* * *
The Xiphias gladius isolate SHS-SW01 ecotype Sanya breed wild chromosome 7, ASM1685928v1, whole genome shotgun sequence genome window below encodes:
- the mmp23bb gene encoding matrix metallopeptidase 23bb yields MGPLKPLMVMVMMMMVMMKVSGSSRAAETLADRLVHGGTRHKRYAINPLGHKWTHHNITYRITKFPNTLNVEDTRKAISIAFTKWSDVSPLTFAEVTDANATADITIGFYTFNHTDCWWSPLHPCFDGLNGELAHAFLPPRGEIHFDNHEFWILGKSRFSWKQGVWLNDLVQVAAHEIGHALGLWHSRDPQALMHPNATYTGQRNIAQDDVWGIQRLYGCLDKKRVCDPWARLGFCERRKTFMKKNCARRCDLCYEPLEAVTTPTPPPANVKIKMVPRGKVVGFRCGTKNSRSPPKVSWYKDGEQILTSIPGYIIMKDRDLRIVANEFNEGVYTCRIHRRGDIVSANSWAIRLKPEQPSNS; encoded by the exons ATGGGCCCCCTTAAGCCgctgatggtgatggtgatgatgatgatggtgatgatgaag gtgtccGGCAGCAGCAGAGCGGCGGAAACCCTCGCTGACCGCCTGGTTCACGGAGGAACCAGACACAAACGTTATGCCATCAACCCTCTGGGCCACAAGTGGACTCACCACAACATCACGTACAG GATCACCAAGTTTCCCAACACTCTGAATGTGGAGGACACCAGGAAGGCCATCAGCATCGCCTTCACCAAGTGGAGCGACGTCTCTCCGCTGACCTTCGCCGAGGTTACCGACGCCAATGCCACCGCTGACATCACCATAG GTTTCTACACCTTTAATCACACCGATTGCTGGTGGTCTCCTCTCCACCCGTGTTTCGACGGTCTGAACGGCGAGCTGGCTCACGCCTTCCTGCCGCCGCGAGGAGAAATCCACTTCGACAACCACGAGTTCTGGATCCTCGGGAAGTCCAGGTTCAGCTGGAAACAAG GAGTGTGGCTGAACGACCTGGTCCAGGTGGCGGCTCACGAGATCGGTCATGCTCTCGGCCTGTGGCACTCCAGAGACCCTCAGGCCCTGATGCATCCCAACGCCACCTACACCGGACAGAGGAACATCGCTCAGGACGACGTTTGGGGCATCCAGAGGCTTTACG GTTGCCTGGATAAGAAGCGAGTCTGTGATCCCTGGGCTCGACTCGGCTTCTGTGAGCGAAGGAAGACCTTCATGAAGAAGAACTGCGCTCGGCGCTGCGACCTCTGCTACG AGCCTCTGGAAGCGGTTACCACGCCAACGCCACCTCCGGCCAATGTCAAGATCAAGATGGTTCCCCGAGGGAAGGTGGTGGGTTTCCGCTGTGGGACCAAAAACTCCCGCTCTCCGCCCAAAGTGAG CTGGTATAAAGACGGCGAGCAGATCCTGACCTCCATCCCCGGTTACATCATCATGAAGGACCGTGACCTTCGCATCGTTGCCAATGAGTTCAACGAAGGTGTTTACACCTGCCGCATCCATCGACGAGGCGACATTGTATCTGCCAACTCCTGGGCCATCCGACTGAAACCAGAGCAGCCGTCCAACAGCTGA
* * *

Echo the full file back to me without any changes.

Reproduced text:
The Xiphias gladius isolate SHS-SW01 ecotype Sanya breed wild chromosome 7, ASM1685928v1, whole genome shotgun sequence genome window below encodes:
- the mmp23bb gene encoding matrix metallopeptidase 23bb yields MGPLKPLMVMVMMMMVMMKVSGSSRAAETLADRLVHGGTRHKRYAINPLGHKWTHHNITYRITKFPNTLNVEDTRKAISIAFTKWSDVSPLTFAEVTDANATADITIGFYTFNHTDCWWSPLHPCFDGLNGELAHAFLPPRGEIHFDNHEFWILGKSRFSWKQGVWLNDLVQVAAHEIGHALGLWHSRDPQALMHPNATYTGQRNIAQDDVWGIQRLYGCLDKKRVCDPWARLGFCERRKTFMKKNCARRCDLCYEPLEAVTTPTPPPANVKIKMVPRGKVVGFRCGTKNSRSPPKVSWYKDGEQILTSIPGYIIMKDRDLRIVANEFNEGVYTCRIHRRGDIVSANSWAIRLKPEQPSNS; encoded by the exons ATGGGCCCCCTTAAGCCgctgatggtgatggtgatgatgatgatggtgatgatgaag gtgtccGGCAGCAGCAGAGCGGCGGAAACCCTCGCTGACCGCCTGGTTCACGGAGGAACCAGACACAAACGTTATGCCATCAACCCTCTGGGCCACAAGTGGACTCACCACAACATCACGTACAG GATCACCAAGTTTCCCAACACTCTGAATGTGGAGGACACCAGGAAGGCCATCAGCATCGCCTTCACCAAGTGGAGCGACGTCTCTCCGCTGACCTTCGCCGAGGTTACCGACGCCAATGCCACCGCTGACATCACCATAG GTTTCTACACCTTTAATCACACCGATTGCTGGTGGTCTCCTCTCCACCCGTGTTTCGACGGTCTGAACGGCGAGCTGGCTCACGCCTTCCTGCCGCCGCGAGGAGAAATCCACTTCGACAACCACGAGTTCTGGATCCTCGGGAAGTCCAGGTTCAGCTGGAAACAAG GAGTGTGGCTGAACGACCTGGTCCAGGTGGCGGCTCACGAGATCGGTCATGCTCTCGGCCTGTGGCACTCCAGAGACCCTCAGGCCCTGATGCATCCCAACGCCACCTACACCGGACAGAGGAACATCGCTCAGGACGACGTTTGGGGCATCCAGAGGCTTTACG GTTGCCTGGATAAGAAGCGAGTCTGTGATCCCTGGGCTCGACTCGGCTTCTGTGAGCGAAGGAAGACCTTCATGAAGAAGAACTGCGCTCGGCGCTGCGACCTCTGCTACG AGCCTCTGGAAGCGGTTACCACGCCAACGCCACCTCCGGCCAATGTCAAGATCAAGATGGTTCCCCGAGGGAAGGTGGTGGGTTTCCGCTGTGGGACCAAAAACTCCCGCTCTCCGCCCAAAGTGAG CTGGTATAAAGACGGCGAGCAGATCCTGACCTCCATCCCCGGTTACATCATCATGAAGGACCGTGACCTTCGCATCGTTGCCAATGAGTTCAACGAAGGTGTTTACACCTGCCGCATCCATCGACGAGGCGACATTGTATCTGCCAACTCCTGGGCCATCCGACTGAAACCAGAGCAGCCGTCCAACAGCTGA